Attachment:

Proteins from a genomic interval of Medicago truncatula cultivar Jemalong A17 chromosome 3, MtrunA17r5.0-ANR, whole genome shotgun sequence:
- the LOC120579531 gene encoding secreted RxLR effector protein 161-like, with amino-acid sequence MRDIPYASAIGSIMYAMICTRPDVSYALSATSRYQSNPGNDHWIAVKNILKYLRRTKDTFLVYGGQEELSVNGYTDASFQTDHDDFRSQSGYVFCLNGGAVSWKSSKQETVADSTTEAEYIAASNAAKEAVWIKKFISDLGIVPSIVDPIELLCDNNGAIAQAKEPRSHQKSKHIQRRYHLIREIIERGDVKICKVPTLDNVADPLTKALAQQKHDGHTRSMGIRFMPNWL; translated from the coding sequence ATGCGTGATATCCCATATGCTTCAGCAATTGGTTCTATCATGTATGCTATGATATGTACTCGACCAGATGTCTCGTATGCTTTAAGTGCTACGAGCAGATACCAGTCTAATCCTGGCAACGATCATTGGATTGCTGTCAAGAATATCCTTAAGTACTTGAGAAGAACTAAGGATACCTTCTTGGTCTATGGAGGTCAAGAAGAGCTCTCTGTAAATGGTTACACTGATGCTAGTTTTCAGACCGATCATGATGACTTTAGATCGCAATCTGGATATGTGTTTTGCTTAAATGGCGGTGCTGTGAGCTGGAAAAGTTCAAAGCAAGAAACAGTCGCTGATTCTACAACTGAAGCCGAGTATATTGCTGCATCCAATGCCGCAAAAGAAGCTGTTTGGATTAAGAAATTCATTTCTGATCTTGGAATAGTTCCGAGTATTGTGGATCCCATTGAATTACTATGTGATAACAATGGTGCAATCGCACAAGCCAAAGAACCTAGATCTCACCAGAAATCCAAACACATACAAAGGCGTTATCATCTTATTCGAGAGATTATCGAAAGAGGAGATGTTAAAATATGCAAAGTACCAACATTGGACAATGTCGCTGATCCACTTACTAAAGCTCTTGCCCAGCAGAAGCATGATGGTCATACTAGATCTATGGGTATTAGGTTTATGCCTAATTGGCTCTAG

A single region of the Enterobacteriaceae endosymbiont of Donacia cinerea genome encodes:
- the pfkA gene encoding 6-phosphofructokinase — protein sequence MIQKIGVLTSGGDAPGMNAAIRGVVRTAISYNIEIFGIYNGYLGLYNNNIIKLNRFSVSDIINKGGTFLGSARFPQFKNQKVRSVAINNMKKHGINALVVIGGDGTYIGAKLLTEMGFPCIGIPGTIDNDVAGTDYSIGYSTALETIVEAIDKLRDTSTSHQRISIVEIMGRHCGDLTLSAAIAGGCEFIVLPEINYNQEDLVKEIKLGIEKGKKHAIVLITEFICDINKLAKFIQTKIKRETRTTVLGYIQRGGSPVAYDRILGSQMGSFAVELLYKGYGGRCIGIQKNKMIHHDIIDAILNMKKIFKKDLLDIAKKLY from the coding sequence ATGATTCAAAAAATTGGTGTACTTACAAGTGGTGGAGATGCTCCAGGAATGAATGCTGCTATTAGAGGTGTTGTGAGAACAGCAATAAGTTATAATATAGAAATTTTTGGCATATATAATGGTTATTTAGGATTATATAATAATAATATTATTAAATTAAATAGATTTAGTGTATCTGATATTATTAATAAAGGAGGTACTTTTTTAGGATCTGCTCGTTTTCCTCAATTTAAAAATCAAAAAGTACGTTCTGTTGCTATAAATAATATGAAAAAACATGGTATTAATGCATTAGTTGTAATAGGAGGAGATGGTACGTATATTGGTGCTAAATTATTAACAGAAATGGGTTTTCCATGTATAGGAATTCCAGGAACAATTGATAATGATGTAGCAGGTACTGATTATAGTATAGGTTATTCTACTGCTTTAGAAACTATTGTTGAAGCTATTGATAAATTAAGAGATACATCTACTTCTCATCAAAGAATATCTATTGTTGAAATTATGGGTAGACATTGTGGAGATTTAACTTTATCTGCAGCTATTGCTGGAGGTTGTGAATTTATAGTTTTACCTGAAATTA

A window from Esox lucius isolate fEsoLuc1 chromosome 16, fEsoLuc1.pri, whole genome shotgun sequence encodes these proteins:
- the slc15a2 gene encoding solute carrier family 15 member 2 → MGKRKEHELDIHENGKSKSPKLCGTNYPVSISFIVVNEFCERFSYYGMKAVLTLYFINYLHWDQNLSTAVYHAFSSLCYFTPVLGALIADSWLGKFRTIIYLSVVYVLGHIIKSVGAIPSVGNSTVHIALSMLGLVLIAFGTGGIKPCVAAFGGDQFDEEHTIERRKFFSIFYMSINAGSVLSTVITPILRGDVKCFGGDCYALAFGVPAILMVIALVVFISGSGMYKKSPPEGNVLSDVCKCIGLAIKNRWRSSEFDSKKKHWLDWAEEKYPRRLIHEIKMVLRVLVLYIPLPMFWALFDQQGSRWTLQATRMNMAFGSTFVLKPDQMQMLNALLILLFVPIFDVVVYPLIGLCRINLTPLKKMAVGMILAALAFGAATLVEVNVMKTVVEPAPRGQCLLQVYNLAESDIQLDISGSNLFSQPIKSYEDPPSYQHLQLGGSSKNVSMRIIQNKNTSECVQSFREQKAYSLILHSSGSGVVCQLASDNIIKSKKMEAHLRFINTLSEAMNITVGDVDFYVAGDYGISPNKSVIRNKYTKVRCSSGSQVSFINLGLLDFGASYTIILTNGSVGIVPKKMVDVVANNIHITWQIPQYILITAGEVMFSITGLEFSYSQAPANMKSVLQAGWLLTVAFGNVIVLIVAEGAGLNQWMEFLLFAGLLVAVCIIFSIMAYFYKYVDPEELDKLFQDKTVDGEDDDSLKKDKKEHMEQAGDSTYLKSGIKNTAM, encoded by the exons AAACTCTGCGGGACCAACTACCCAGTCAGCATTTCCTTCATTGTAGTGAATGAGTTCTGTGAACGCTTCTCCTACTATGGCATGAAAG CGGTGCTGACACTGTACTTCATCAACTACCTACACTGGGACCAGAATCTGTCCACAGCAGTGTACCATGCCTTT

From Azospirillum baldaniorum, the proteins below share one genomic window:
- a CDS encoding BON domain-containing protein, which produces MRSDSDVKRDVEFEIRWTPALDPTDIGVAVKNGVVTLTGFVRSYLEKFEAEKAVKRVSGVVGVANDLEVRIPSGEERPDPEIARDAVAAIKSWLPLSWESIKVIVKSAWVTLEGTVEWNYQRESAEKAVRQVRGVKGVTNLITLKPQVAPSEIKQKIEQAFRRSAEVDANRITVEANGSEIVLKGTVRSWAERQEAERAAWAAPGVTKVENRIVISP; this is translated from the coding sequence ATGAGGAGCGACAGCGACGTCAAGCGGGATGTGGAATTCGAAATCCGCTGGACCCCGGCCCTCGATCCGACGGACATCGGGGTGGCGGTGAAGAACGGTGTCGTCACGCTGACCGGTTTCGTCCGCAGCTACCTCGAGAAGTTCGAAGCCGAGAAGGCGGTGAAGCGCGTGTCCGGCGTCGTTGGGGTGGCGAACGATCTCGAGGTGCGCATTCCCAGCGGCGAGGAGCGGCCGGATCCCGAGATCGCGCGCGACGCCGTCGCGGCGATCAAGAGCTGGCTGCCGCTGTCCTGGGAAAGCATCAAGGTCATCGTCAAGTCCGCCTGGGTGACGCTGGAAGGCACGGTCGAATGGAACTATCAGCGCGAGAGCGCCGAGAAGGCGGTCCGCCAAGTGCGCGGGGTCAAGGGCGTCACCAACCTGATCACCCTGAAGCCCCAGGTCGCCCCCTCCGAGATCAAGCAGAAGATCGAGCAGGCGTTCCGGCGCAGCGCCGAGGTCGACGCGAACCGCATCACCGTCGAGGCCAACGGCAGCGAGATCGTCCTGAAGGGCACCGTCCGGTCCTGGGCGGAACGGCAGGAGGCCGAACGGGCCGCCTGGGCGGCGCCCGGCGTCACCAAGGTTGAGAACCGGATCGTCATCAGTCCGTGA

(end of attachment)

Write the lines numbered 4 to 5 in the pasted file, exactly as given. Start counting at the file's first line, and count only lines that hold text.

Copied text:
- the pfkA gene encoding 6-phosphofructokinase — protein sequence MIQKIGVLTSGGDAPGMNAAIRGVVRTAISYNIEIFGIYNGYLGLYNNNIIKLNRFSVSDIINKGGTFLGSARFPQFKNQKVRSVAINNMKKHGINALVVIGGDGTYIGAKLLTEMGFPCIGIPGTIDNDVAGTDYSIGYSTALETIVEAIDKLRDTSTSHQRISIVEIMGRHCGDLTLSAAIAGGCEFIVLPEINYNQEDLVKEIKLGIEKGKKHAIVLITEFICDINKLAKFIQTKIKRETRTTVLGYIQRGGSPVAYDRILGSQMGSFAVELLYKGYGGRCIGIQKNKMIHHDIIDAILNMKKIFKKDLLDIAKKLY from the coding sequence ATGATTCAAAAAATTGGTGTACTTACAAGTGGTGGAGATGCTCCAGGAATGAATGCTGCTATTAGAGGTGTTGTGAGAACAGCAATAAGTTATAATATAGAAATTTTTGGCATATATAATGGTTATTTAGGATTATATAATAATAATATTATTAAATTAAATAGATTTAGTGTATCTGATATTATTAATAAAGGAGGTACTTTTTTAGGATCTGCTCGTTTTCCTCAATTTAAAAATCAAAAAGTACGTTCTGTTGCTATAAATAATATGAAAAAACATGGTATTAATGCATTAGTTGTAATAGGAGGAGATGGTACGTATATTGGTGCTAAATTATTAACAGAAATGGGTTTTCCATGTATAGGAATTCCAGGAACAATTGATAATGATGTAGCAGGTACTGATTATAGTATAGGTTATTCTACTGCTTTAGAAACTATTGTTGAAGCTATTGATAAATTAAGAGATACATCTACTTCTCATCAAAGAATATCTATTGTTGAAATTATGGGTAGACATTGTGGAGATTTAACTTTATCTGCAGCTATTGCTGGAGGTTGTGAATTTATAGTTTTACCTGAAATTA

A window from Esox lucius isolate fEsoLuc1 chromosome 16, fEsoLuc1.pri, whole genome shotgun sequence encodes these proteins: